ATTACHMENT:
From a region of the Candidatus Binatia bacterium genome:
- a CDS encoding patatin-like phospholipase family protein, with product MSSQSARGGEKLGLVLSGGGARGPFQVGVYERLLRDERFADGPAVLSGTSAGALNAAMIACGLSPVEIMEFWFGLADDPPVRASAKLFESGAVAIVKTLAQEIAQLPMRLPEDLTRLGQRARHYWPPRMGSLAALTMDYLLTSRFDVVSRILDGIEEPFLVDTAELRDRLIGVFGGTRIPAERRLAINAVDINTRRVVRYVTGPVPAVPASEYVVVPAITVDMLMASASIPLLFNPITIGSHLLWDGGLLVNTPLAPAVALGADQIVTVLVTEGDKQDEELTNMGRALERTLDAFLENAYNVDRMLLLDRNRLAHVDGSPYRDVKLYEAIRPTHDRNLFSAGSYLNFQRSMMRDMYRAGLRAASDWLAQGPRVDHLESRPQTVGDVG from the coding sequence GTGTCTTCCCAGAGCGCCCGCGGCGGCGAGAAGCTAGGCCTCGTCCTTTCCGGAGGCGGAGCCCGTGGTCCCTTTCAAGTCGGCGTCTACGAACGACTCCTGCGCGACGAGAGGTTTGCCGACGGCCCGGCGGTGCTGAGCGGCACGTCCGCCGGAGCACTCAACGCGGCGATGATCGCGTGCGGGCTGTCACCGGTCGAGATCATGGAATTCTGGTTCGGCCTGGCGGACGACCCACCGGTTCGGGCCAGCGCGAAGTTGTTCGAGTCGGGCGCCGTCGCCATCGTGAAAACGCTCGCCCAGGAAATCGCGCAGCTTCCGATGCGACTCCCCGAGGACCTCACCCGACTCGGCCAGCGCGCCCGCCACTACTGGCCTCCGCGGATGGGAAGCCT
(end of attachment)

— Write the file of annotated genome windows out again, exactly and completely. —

From a region of the Candidatus Binatia bacterium genome:
- a CDS encoding patatin-like phospholipase family protein, with product MSSQSARGGEKLGLVLSGGGARGPFQVGVYERLLRDERFADGPAVLSGTSAGALNAAMIACGLSPVEIMEFWFGLADDPPVRASAKLFESGAVAIVKTLAQEIAQLPMRLPEDLTRLGQRARHYWPPRMGSLAALTMDYLLTSRFDVVSRILDGIEEPFLVDTAELRDRLIGVFGGTRIPAERRLAINAVDINTRRVVRYVTGPVPAVPASEYVVVPAITVDMLMASASIPLLFNPITIGSHLLWDGGLLVNTPLAPAVALGADQIVTVLVTEGDKQDEELTNMGRALERTLDAFLENAYNVDRMLLLDRNRLAHVDGSPYRDVKLYEAIRPTHDRNLFSAGSYLNFQRSMMRDMYRAGLRAASDWLAQGPRVDHLESRPQTVGDVG from the coding sequence GTGTCTTCCCAGAGCGCCCGCGGCGGCGAGAAGCTAGGCCTCGTCCTTTCCGGAGGCGGAGCCCGTGGTCCCTTTCAAGTCGGCGTCTACGAACGACTCCTGCGCGACGAGAGGTTTGCCGACGGCCCGGCGGTGCTGAGCGGCACGTCCGCCGGAGCACTCAACGCGGCGATGATCGCGTGCGGGCTGTCACCGGTCGAGATCATGGAATTCTGGTTCGGCCTGGCGGACGACCCACCGGTTCGGGCCAGCGCGAAGTTGTTCGAGTCGGGCGCCGTCGCCATCGTGAAAACGCTCGCCCAGGAAATCGCGCAGCTTCCGATGCGACTCCCCGAGGACCTCACCCGACTCGGCCAGCGCGCCCGCCACTACTGGCCTCCGCGGATGGGAAGCCT